Walking into the training ground at Sao Paulo FC in Brazil, Brad Evans felt like he was walking into a soccer paradise.
With three perfectly manicured fields, a pool, full gym, dorms and all the amenities, the grounds have all the trappings to help the U.S. National Team in its training camp. Add to that the pictures that line the walls of Sao Paulo’s opening match Starting XI from every year, dating back to the inaugural season in 1936, and there is a rich history added to the modern luxury.
“It’s insane. I’ve never been to any place like it. It’s like a tropical oasis, almost,” Evans said. “Everywhere you go, they have the Starting XI photo from every club dating back to when the club started. It’s pretty incredible to see that. The style of play of this club is a culture. Once a left midfielder leaves, they bring in the next guy who is 5-10 years younger and plays the same way in the same system. That’s what this club has done to stay with the top clubs in Brazil.”
That is the site that the U.S. is calling home during this leg of January training camp and it is where many of those same players will return in June for the 2014 FIFA World Cup, acting as home base for the Americans as they open in the Group Stage with Ghana, Portugal and Germany.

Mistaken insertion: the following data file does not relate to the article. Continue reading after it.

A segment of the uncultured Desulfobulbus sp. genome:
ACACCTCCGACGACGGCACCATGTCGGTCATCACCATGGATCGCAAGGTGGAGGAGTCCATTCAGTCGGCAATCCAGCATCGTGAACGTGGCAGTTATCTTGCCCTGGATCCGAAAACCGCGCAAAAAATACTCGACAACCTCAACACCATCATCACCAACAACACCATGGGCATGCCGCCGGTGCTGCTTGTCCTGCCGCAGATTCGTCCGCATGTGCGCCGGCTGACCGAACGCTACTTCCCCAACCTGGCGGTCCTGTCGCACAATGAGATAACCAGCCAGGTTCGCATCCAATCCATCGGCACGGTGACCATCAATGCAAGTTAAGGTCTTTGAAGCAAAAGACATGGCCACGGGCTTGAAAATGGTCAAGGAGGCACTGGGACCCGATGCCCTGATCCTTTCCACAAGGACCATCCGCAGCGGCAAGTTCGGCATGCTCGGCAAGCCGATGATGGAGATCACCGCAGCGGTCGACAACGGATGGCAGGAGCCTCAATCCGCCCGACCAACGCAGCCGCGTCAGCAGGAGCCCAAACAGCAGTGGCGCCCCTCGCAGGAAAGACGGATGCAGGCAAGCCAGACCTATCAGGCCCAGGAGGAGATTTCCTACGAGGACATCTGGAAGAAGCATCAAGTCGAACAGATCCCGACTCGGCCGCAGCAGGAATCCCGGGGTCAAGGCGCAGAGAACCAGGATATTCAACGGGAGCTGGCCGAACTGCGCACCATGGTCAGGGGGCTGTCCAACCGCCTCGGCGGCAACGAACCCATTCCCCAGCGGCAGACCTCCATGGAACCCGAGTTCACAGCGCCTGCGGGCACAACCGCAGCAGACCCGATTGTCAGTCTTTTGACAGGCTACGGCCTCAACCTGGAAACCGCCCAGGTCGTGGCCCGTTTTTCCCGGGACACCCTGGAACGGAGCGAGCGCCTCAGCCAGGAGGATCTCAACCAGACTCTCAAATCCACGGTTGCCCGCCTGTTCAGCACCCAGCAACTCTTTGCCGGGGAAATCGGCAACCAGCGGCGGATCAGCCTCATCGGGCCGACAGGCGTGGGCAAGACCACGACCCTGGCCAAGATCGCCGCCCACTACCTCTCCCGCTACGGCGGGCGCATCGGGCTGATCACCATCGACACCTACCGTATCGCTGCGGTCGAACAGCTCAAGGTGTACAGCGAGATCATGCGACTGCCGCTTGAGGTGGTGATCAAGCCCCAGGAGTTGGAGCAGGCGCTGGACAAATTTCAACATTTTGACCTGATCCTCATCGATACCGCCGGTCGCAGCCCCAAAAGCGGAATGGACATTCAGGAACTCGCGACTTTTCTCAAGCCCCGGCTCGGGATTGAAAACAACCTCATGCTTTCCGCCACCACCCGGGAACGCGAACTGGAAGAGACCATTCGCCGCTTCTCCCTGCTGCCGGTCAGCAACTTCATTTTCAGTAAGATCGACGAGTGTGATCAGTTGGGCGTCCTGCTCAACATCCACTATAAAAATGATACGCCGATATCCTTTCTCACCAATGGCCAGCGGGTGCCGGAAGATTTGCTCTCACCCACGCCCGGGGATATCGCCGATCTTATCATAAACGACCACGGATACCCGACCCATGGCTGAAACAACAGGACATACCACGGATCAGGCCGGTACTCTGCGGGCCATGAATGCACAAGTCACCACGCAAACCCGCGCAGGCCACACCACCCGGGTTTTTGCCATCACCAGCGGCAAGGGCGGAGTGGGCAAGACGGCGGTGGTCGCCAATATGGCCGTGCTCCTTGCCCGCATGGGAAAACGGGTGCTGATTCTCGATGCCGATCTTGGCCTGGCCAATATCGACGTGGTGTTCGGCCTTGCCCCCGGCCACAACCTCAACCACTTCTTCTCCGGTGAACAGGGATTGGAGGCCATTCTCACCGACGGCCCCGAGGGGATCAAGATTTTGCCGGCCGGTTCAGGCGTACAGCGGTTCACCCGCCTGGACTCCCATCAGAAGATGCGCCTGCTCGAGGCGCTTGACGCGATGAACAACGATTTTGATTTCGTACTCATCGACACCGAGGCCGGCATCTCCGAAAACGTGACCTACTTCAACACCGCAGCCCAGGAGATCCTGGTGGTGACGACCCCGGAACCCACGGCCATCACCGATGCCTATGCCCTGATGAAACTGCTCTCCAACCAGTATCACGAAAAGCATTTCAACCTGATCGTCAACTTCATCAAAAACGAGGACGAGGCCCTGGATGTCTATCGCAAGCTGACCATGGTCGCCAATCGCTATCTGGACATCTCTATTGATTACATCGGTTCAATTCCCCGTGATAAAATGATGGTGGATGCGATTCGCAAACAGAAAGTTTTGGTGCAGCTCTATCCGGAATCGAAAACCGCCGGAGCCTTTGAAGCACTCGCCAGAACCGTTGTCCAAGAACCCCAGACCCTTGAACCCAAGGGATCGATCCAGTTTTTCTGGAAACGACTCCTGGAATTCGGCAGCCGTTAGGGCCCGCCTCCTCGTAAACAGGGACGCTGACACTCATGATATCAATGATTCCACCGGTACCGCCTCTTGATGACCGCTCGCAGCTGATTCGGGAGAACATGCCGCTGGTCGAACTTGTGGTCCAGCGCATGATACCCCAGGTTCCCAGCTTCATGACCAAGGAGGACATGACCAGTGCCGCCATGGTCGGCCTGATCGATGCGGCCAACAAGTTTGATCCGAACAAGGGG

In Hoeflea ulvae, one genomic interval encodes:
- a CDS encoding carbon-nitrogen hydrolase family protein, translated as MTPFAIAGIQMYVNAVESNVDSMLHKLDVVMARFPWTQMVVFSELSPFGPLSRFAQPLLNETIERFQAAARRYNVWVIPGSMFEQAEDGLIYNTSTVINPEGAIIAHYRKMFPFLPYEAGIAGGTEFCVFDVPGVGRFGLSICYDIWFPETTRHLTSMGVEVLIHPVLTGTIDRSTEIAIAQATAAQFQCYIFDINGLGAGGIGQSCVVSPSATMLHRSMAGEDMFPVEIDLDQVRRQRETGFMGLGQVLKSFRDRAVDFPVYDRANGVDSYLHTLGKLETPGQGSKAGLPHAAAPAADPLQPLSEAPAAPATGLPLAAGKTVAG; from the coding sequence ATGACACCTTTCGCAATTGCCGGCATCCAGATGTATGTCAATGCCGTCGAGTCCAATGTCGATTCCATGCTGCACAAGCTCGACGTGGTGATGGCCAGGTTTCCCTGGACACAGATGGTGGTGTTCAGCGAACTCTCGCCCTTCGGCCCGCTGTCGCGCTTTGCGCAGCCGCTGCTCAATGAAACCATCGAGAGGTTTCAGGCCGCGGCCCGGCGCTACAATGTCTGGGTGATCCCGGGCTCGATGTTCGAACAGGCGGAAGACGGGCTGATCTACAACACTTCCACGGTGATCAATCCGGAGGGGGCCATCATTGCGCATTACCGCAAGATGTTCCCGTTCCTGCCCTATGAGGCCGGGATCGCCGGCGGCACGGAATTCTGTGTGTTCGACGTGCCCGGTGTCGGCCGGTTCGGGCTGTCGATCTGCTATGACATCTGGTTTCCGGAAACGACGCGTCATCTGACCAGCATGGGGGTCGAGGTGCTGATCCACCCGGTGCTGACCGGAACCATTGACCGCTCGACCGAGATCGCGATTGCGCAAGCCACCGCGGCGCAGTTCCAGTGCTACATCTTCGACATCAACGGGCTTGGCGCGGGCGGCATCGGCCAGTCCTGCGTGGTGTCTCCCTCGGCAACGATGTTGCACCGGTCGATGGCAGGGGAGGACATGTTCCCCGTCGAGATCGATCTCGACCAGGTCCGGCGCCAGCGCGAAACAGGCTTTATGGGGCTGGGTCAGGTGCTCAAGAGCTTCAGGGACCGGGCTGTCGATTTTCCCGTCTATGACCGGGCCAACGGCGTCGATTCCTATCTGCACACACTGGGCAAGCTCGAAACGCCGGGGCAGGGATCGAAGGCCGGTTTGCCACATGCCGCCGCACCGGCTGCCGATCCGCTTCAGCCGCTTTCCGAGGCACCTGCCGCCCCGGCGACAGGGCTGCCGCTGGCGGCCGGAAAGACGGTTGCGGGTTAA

However, the oasis is a bit of a mirage.
While in Brazil, hot temperatures and a humid climate have left the players in a bit of a daze, working their way through two training sessions each day through the first few days of camp. That is by design, though, as Klinsmann is working to get a cohesive unit by putting the players in situations where they have to work hard together.
On Thursday, they played a closed-door scrimmage with Sao Paulo FC, followed by a fitness session. Even through that fatigue, they still were able to put in a good session on Friday and build toward the weekend.
“It was extremely difficult. They told us they wanted us to hit the wall and stay together as a group and sometimes those things bring the group together,” Evans said. “You face a little bit of adversity together and you make it through unscathed and then you feel better after it.”
Although the trip acts as a dry run for the U.S., the team in camp isn’t focused on what is happening in June. They aren’t even concerned with the February 1 friendly at the StubHub Center in Carson, California, against South Korea.
All that matters to the 26 players training at Sao Paolo is that day’s training sessions.
“Nobody is really focusing on February 1st just yet. The game is the ultimate goal, but it’s two weeks away and we still have a week left in Sao Paolo and a week left of some hard trainings in the heat and guys are focused on being in the moment and getting better and playing some more soccer,” Evans said. “That’s the goal right now – keeping your mind focused on the task at hand. Right now that’s training hard, training smart and making sure that you’re healthy through this trip to make sure that you have the best shot to make the roster for the South Korea game.”
The 26 players will return to California late this week and enter their final week of camp before the February 1 match against South Korea.